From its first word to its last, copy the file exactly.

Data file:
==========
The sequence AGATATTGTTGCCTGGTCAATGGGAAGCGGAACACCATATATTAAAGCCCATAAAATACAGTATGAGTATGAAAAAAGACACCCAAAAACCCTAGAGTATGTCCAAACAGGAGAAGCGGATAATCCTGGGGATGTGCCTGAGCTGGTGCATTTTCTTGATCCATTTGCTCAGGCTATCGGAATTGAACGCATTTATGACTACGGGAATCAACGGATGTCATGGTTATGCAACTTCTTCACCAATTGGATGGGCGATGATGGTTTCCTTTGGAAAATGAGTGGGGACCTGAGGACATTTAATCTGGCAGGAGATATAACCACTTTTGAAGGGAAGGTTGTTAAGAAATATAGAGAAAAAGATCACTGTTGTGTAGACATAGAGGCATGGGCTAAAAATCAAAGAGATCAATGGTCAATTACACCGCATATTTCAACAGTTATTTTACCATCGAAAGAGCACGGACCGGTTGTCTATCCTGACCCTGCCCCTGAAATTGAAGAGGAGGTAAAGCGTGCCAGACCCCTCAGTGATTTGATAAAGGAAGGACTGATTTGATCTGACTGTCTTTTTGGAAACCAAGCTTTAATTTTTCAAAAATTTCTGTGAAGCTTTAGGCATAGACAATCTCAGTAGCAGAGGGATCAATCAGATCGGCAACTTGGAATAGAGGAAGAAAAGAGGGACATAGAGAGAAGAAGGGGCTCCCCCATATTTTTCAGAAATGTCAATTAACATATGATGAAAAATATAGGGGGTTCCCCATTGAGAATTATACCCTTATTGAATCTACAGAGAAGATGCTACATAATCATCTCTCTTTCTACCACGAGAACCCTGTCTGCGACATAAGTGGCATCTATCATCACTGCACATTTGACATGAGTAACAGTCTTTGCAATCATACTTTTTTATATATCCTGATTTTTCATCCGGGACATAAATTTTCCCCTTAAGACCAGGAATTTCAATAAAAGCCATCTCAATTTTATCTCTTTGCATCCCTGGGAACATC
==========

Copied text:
The sequence AGATATTGTTGCCTGGTCAATGGGAAGCGGAACACCATATATTAAAGCCCATAAAATACAGTATGAGTATGAAAAAAGACACCCAAAAACCCTAGAGTATGTCCAAACAGGAGAAGCGGATAATCCTGGGGATGTGCCTGAGCTGGTGCATTTTCTTGATCCATTTGCTCAGGCTATCGGAATTGAACGCATTTATGACTACGGGAATCAACGGATGTCATGGTTATGCAACTTCTTCACCAATTGGATGGGCGATGATGGTTTCCTTTGGAAAATGAGTGGGGACCTGAGGACATTTAATCTGGCAGGAGATATAACCACTTTTGAAGGGAAGGTTGTTAAGAAATATAGAGAAAAAGATCACTGTTGTGTAGACATAGAGGCATGGGCTAAAAATCAAAGAGATCAATGGTCAATTACACCGCATATTTCAACAGTTATTTTACCATCGAAAGAGCACGGACCGGTTGTCTATCCTGACCCTGCCCCTGAAATTGAAGAGGAGGTAAAGCGTGCCAGACCCCTCAGTGATTTGATAAAGGAAGGACTGATTTGATCTGACTGTCTTTTTGGAAACCAAGCTTTAATTTTTCAAAAATTTCTGTGAAGCTTTAGGCATAGACAATCTCAGTAGCAGAGGGATCAATCAGATCGGCAACTTGGAATAGAGGAAGAAAAGAGGGACATAGAGAGAAGAAGGGGCTCCCCCATATTTTTCAGAAATGTCAATTAACATATGATGAAAAATATAGGGGGTTCCCCATTGAGAATTATACCCTTATTGAATCTACAGAGAAGATGCTACATAATCATCTCTCTTTCTACCACGAGAACCCTGTCTGCGACATAAGTGGCATCTATCATCACTGCACATTTGACATGAGTAACAGTCTTTGCAATCATACTTTTTTATATATCCTGATTTTTCATCCGGGACATAAATTTTCCCCTTAAGACCAGGAATTTCAATAAAAGCCATCTCAATTTTATCTCTTTGCATCCCTGGGAACATC